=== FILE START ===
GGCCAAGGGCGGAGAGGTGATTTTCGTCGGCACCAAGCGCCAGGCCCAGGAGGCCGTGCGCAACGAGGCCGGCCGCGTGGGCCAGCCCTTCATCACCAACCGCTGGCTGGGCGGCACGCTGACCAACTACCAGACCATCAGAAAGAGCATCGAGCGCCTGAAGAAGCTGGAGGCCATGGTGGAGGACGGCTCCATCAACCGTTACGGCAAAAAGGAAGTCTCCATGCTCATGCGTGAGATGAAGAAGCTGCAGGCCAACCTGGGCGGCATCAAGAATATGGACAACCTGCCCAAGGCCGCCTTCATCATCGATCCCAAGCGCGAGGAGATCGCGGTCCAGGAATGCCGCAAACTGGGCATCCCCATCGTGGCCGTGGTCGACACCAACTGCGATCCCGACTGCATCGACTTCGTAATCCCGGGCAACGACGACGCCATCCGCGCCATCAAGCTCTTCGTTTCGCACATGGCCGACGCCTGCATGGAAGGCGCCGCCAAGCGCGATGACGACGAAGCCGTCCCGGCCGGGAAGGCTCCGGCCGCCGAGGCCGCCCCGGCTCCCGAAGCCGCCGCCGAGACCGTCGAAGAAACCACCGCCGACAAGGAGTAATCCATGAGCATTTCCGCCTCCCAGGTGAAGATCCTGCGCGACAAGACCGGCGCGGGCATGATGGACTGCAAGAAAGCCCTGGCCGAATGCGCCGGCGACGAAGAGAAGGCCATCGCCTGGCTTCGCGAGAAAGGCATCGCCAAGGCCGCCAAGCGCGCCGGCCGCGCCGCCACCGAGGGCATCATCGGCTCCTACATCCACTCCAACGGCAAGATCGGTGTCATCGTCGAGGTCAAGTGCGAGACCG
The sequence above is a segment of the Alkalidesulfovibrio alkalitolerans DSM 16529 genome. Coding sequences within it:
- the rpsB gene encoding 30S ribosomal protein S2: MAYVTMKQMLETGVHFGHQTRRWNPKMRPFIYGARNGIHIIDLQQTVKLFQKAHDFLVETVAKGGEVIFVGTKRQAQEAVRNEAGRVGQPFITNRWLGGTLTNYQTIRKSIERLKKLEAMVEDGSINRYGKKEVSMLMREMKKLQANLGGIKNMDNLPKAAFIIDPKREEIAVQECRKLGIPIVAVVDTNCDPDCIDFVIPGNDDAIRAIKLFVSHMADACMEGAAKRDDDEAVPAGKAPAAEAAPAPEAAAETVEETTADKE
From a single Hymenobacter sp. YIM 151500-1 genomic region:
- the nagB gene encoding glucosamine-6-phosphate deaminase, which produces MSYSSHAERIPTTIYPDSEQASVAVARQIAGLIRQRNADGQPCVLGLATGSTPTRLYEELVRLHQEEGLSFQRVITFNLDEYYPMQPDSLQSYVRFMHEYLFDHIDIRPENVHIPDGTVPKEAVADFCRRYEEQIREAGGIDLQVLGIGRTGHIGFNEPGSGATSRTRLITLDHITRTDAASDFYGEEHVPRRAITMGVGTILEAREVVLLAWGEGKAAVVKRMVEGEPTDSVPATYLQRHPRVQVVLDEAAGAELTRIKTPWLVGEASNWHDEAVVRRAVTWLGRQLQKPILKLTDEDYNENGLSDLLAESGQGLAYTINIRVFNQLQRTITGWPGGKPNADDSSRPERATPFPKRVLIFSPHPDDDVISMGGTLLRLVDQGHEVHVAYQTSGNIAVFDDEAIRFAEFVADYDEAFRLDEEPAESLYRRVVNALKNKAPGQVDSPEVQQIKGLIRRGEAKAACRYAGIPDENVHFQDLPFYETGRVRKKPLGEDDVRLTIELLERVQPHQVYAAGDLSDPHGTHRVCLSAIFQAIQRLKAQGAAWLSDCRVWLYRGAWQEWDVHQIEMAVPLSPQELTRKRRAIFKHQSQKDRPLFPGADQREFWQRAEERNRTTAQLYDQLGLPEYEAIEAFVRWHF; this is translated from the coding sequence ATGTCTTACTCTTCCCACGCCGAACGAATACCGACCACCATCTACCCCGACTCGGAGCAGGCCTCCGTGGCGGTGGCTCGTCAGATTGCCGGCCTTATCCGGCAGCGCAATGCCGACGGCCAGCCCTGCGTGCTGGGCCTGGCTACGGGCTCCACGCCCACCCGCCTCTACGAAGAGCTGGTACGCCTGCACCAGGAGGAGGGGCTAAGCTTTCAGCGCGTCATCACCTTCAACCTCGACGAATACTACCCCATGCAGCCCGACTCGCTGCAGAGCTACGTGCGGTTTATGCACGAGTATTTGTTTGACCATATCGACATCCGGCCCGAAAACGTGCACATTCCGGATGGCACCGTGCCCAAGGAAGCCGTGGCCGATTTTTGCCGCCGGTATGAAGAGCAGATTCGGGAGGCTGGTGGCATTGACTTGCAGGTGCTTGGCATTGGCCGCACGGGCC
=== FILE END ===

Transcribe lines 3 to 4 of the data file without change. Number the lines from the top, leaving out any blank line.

- the rpsB gene encoding 30S ribosomal protein S2: MAYVTMKQMLETGVHFGHQTRRWNPKMRPFIYGARNGIHIIDLQQTVKLFQKAHDFLVETVAKGGEVIFVGTKRQAQEAVRNEAGRVGQPFITNRWLGGTLTNYQTIRKSIERLKKLEAMVEDGSINRYGKKEVSMLMREMKKLQANLGGIKNMDNLPKAAFIIDPKREEIAVQECRKLGIPIVAVVDTNCDPDCIDFVIPGNDDAIRAIKLFVSHMADACMEGAAKRDDDEAVPAGKAPAAEAAPAPEAAAETVEETTADKE
From a single Hymenobacter sp. YIM 151500-1 genomic region: